The cost (oppurtunity and otherwise) will be built in to the building, both in terms of the amount of time it takes to build the building, the amount of maintenance, and primarilly which focus you choose for the planet.
That's what I said. drek seems to prefer a semi-permanent consequence of the choice to build something instead of something else, at a given time.
Strategic depth is already attained by the focus choice the player makes, and certainly no planet will be best at everything (excpet maybe orion...).
As mentioned above, I'm not sure what you mean by strategy... could you explain?
Anyway, I'm not seeing why we need an additional restriction whose scope extends outside the current boundries we have set.
What's so special about "the current boundries" ? That they're current, or that what's been written is exactly the right amount of boundary and no more can be added without spoiling them? Why?
What if we set a hard limit to the number of techs you could research, or the total population of the empire, or the number of ships you could build? Surely you couldn't justify that could you?
Empire population limit or max # ships could be justified by saying you'd need to decide where to put them, lest you lose them. There'd be a greater risk to putting pop on the front lines, lest they got killed... but maybe there's a good planet there. Ships away from your main armada could be caught by the opposing armada, and destroyed easily when outnumbered. There is a population limit in chess, if you think about it... and it's quite relevant to the strategies of the game.

Limiting the number of techs to research would certainly force the player to decide which ones to get...

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#26 Post by Daveybaby » Tue Jul 13, 2004 8:18 am

You definitely need some way of limiting what can be built on a planet. If another method was used (e.g. based on infrastructure, or population, or local maintenance fees) then i dont think slots are needed as well.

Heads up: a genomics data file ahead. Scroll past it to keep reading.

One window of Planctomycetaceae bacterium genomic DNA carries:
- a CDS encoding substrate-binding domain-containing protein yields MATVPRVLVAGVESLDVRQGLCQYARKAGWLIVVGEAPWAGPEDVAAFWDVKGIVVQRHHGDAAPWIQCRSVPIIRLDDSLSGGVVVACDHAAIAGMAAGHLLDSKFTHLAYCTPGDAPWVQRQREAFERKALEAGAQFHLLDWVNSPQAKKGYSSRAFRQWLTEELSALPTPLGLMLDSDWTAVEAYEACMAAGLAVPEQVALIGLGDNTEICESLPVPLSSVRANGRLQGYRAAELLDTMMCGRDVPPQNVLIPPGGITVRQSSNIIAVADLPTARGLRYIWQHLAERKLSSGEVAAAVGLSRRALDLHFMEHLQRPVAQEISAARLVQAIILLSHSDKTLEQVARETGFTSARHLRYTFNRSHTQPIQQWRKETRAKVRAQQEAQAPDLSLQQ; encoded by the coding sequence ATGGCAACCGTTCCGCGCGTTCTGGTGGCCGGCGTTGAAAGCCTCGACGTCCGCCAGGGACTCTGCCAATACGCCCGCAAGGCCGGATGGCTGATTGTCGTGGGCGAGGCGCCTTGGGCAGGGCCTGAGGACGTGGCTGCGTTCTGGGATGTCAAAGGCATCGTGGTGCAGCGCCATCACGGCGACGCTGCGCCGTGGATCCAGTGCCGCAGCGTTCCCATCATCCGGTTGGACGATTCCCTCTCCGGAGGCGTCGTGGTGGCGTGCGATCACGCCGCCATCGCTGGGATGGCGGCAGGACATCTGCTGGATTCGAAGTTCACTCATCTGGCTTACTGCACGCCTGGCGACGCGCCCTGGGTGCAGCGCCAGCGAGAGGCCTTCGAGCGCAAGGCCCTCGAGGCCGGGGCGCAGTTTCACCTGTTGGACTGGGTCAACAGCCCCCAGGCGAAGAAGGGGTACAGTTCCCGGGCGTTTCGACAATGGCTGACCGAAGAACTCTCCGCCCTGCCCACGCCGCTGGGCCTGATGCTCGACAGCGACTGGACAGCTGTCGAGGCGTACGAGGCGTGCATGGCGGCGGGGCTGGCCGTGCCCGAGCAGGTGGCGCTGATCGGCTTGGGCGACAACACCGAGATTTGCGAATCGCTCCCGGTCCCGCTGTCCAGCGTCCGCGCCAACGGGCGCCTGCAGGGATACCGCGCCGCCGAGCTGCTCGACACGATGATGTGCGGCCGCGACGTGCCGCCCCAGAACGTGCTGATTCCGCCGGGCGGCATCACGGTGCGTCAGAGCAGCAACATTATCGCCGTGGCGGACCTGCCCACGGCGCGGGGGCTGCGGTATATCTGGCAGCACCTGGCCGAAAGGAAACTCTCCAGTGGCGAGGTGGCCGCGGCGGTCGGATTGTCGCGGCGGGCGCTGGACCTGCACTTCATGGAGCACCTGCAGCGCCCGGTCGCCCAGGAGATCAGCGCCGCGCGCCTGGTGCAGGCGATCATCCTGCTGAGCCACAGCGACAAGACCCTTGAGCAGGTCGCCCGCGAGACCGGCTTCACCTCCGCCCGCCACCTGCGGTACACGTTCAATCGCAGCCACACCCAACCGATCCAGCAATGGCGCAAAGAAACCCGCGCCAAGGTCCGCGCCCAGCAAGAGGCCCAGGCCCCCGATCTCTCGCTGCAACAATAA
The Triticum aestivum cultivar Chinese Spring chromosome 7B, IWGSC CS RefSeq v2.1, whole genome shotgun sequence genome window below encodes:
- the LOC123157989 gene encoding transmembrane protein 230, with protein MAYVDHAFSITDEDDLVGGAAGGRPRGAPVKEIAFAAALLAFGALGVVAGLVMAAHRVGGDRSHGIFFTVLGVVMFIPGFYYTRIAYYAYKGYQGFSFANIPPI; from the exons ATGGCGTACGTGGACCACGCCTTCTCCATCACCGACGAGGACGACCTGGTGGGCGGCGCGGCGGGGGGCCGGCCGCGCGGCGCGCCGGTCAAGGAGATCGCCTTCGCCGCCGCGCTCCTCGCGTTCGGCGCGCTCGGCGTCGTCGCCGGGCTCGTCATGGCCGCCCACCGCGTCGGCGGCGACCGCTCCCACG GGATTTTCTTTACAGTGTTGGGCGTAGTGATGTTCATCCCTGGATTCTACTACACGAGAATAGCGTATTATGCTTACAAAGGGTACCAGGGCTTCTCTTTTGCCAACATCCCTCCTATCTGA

But slots are better than nothing IMO.
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#27 Post by emrys » Tue Jul 13, 2004 9:15 am

PowerCrazy wrote:Emrys: I'm going to give you the benefit of the doubt and assume that english is not your first language.
Unfortunately the problem is that English is my first language... I just have a tendancy to be bloody long winded and convoluted :wink:

I'm not wedded to the slot system.

The two main drawbacks I see with a slotless system are

1) That maintenance costs are unlikely to be a viable way of making a building suitably expensive throughout the course of the game, so any building which could conceivably be built in multiple locations probably will be, a slippery slope which leads quickly back to the moo2/civ style of the same twenty buidlings everywhere. The opportunity cost of using a scarce resource (a slot) seems likely to scale across the game better, since the cost is intrinsically relative to the value of the best alternatives without explicit design work needed... (this is obviously not an issue if NO or VERY VERY FEW buildings can be built in multiple copies).